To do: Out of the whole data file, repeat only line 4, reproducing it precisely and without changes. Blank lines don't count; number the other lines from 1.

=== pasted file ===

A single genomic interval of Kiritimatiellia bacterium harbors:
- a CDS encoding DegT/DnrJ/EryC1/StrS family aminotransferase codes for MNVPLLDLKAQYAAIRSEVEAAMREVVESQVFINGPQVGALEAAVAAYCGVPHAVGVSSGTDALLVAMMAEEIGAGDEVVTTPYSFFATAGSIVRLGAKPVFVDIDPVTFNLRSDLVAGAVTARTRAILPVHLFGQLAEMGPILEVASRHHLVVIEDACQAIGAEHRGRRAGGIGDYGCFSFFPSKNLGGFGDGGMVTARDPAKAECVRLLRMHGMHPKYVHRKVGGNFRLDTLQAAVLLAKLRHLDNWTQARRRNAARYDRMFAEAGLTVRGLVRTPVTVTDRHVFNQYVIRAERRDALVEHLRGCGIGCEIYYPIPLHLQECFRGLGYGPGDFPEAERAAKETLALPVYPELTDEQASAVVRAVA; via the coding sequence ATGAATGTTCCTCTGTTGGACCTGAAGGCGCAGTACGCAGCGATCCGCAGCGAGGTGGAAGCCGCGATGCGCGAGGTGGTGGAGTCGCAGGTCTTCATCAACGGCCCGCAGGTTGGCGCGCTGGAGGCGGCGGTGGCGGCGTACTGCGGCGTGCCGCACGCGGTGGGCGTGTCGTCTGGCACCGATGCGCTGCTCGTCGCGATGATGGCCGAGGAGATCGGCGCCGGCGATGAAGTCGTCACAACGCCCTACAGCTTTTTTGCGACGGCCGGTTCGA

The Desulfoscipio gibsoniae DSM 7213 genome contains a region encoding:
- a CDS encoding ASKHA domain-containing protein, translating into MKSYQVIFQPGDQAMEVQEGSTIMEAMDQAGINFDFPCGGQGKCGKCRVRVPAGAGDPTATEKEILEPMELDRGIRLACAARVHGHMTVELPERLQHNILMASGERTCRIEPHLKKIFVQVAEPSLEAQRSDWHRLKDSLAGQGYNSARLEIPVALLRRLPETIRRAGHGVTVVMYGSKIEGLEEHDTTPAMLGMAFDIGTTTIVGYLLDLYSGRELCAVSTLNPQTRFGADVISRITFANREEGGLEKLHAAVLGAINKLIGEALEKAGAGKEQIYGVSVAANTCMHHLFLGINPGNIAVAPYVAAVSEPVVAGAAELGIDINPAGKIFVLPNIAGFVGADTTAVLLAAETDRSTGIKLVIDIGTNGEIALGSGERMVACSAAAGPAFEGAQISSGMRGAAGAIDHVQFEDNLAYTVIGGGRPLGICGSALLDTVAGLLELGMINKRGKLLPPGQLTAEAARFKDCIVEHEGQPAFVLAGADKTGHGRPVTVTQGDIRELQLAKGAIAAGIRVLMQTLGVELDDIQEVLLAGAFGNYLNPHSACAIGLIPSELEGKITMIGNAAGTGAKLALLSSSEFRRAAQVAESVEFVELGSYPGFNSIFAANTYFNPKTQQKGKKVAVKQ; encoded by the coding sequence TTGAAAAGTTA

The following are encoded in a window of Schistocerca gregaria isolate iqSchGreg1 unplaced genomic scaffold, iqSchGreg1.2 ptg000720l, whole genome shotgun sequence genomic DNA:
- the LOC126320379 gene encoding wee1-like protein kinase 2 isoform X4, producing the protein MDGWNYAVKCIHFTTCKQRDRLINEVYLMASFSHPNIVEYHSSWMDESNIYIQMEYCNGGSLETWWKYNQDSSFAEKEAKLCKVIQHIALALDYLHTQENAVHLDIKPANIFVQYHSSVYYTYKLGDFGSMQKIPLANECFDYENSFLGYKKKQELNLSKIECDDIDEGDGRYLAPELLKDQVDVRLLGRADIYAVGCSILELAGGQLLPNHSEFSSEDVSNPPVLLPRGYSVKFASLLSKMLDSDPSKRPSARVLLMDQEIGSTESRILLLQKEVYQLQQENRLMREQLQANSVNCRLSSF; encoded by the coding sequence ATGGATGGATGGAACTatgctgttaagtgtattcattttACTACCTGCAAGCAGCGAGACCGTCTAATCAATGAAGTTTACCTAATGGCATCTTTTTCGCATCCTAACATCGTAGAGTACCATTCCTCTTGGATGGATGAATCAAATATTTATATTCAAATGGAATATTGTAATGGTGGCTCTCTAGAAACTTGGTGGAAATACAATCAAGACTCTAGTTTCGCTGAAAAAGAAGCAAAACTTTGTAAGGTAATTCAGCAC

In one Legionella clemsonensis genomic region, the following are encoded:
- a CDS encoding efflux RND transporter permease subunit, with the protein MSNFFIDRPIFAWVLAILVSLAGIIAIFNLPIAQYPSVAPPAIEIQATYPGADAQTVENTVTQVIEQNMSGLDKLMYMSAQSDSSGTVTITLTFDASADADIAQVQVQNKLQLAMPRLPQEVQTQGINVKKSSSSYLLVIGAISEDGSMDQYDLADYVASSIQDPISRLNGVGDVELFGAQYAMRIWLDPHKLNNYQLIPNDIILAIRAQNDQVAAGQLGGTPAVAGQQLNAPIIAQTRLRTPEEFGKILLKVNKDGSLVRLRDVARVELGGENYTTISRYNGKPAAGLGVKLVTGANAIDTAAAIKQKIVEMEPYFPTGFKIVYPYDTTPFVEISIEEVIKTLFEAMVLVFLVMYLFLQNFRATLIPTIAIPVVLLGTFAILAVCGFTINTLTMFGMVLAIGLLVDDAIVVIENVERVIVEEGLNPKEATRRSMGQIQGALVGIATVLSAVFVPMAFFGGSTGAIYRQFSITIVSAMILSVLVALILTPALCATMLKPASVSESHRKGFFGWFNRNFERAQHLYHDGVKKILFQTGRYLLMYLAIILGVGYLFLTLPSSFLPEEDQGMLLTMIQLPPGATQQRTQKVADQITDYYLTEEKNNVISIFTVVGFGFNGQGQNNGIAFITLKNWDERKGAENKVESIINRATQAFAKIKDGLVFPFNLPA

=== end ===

- a CDS encoding ASKHA domain-containing protein, translating into MKSYQVIFQPGDQAMEVQEGSTIMEAMDQAGINFDFPCGGQGKCGKCRVRVPAGAGDPTATEKEILEPMELDRGIRLACAARVHGHMTVELPERLQHNILMASGERTCRIEPHLKKIFVQVAEPSLEAQRSDWHRLKDSLAGQGYNSARLEIPVALLRRLPETIRRAGHGVTVVMYGSKIEGLEEHDTTPAMLGMAFDIGTTTIVGYLLDLYSGRELCAVSTLNPQTRFGADVISRITFANREEGGLEKLHAAVLGAINKLIGEALEKAGAGKEQIYGVSVAANTCMHHLFLGINPGNIAVAPYVAAVSEPVVAGAAELGIDINPAGKIFVLPNIAGFVGADTTAVLLAAETDRSTGIKLVIDIGTNGEIALGSGERMVACSAAAGPAFEGAQISSGMRGAAGAIDHVQFEDNLAYTVIGGGRPLGICGSALLDTVAGLLELGMINKRGKLLPPGQLTAEAARFKDCIVEHEGQPAFVLAGADKTGHGRPVTVTQGDIRELQLAKGAIAAGIRVLMQTLGVELDDIQEVLLAGAFGNYLNPHSACAIGLIPSELEGKITMIGNAAGTGAKLALLSSSEFRRAAQVAESVEFVELGSYPGFNSIFAANTYFNPKTQQKGKKVAVKQ; encoded by the coding sequence TTGAAAAGTTA